Three extinct mammals found in Wyoming that were part of the post-dinosaur revolution – .

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From left to right: Conacodon hettingeri, Miniconus jeanninae and Beornus honeyi.

Paleontologists have unearthed a litter of ancient mammal bones amidst the arid bushes of southern Wyoming. Three of these fossil finds belong to previously unknown species, and all of the animals at the site paint a different picture of mammal evolution following the demise of dinosaurs after the devastating impact of an asteroid 66 years ago. million years ago.

The history of mammals at the site dates back to the earliest volcanoes – in fact hundreds of thousands of years after the asteroid impacted Earth. The three new species Miniconus jeanninaein one Conacodone Hitininery, in one pure honey; They are all in part named after the paleontologists who excavated them, although the latter is also referred to as Beorn, a figure of by the hobbit can pose-turned into a bear. B. Sharpen It is the largest of the three new species, roughly the size of a cat. The species was distinguished by its lower jaw and teeth.

“Previous studies of North American mammals from the first 320,000 years after the mass extinction found small mammals ranging in size from mice to mice that were somewhat generalized in molar morphology. This made it possible to understand that mammals always recovered and did not diversify quickly after extinction. Collectively, Madeleine Atberry, a paleontologist at the University of Colorado, said in an email. New study Description of fossils, published in the Journal of Systematic Paleontology.

“However, the earliest Paleocene fauna of the Great Dividing Basin in Wyoming, where our new mammal species belong, is another story,” Ateberry added. It has more diversity than expected for this time period, which suggests that we can’t really generalize about mammal recovery after dinosaur extinction. ”

Site coordination.

Stress fractures in the soil near the southern Wyoming site.
photo: Madeleine Atbury
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The excavation site was excavated between 2001 and 2011 by Jim Honey, Jeannine Honey and Malcolm McKenna, appointed by Robert Hettinger of the United States.s. Geologist reconnaissance, whose name was recently added to the described file Conacodone Hitinerie. now immersed in The dry sandstone area was a floodplain during the time of these ancient mammals and was covered with entangled currents and rivers. During a decade of work at the site, paleontologists have found more than 420 mammal fossils. The number of fossils that ended up in the same location remains uncertain, although one of the team’s theories is that parts of the river would remove sediment and drive away the animals (living and dead) that would eventually turn into fossils.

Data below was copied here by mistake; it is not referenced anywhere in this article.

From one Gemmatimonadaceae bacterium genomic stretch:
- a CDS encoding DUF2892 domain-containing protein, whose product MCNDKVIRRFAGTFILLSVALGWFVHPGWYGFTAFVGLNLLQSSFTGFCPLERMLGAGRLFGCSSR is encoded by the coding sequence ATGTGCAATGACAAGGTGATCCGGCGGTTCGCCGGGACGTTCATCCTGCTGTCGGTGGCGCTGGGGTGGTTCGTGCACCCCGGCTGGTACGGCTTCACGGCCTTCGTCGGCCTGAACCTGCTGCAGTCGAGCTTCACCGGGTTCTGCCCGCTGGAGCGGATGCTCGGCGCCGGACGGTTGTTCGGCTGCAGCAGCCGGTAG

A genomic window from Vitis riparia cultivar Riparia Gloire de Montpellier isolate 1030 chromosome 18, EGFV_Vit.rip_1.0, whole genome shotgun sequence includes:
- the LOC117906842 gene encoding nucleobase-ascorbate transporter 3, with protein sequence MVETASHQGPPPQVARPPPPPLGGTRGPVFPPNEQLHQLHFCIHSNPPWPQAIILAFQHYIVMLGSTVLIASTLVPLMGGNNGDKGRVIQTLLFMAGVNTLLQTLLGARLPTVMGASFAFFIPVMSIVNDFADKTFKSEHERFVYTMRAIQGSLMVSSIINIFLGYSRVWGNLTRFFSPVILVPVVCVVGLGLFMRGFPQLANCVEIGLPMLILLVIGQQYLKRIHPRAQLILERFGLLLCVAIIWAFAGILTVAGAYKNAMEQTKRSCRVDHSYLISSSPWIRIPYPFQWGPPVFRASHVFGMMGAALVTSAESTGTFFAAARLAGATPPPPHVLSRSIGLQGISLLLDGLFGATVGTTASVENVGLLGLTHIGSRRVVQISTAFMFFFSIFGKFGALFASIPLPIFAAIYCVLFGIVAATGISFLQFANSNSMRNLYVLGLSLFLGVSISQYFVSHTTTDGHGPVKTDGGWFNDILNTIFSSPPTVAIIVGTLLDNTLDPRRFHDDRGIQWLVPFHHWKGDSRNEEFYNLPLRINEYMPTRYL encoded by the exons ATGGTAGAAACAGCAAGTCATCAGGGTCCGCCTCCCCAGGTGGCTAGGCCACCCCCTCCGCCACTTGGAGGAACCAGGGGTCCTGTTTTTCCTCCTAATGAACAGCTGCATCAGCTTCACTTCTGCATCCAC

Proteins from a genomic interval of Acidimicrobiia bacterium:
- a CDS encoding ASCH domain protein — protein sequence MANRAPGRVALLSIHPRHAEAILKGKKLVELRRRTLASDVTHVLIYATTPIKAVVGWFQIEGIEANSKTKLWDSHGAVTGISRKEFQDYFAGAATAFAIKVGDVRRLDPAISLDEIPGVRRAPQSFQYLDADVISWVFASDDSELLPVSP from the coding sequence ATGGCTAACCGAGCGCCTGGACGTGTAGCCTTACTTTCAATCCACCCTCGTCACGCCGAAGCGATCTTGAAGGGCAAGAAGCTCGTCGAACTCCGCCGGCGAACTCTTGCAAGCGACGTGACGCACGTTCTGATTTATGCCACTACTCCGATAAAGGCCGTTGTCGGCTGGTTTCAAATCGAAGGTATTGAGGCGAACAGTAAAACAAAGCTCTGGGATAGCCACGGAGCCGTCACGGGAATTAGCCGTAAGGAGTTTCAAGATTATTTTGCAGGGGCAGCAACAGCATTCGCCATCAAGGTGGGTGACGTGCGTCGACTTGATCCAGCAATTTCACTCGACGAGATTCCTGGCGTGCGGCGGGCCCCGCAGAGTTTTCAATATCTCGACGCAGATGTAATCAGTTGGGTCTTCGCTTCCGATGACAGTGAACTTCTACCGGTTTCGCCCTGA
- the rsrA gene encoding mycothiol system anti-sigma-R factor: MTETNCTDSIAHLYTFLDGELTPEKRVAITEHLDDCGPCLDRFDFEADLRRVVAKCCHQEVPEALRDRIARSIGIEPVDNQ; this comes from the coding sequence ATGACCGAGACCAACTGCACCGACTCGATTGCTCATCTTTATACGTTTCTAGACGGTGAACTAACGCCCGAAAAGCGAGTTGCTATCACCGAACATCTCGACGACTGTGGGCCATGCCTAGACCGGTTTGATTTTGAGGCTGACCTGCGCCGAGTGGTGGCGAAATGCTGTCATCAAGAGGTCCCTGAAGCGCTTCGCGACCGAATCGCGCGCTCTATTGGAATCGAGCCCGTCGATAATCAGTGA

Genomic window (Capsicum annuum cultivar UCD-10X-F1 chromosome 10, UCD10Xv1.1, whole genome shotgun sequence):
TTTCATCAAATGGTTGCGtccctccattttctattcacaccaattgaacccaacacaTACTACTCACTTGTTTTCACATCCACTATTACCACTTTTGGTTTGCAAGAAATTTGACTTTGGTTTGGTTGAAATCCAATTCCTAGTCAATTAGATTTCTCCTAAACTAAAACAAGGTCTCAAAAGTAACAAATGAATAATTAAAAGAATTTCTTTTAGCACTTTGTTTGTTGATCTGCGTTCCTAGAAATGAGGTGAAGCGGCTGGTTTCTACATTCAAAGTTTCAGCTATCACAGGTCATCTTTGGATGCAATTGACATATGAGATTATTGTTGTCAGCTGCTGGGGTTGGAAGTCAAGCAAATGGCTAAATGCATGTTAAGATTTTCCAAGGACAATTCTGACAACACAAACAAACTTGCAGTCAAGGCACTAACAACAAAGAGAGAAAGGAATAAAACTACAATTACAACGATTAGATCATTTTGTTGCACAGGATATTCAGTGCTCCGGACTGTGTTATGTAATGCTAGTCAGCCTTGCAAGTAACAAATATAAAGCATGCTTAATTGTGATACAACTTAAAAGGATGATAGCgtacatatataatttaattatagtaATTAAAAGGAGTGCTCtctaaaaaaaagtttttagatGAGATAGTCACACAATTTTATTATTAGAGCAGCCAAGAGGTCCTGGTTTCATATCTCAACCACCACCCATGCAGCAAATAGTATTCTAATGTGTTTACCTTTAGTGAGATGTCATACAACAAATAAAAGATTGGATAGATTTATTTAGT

The three new finds are cuttlefish, an ancient species of mammal that eventually gave birth to its offspring with modern ungulates: animals like camels, hippos, horses and rhinos. otbere said: in the current situation The diversity of these new species illustrates how mammals gradually led to the extinction of dinosaurs, taking advantage of the absence of large animals to develop new sources of food and expand into new environments.

It is likely that more species will be described from fossil deposits – paleontologists have not yet had time to sort through the hundreds of bones that have gathered there. I hope so plus long ancient mammals, like Looks like our closest cousins ​​wasted no time breeding and daring Once you take care of the dinosaur masters.

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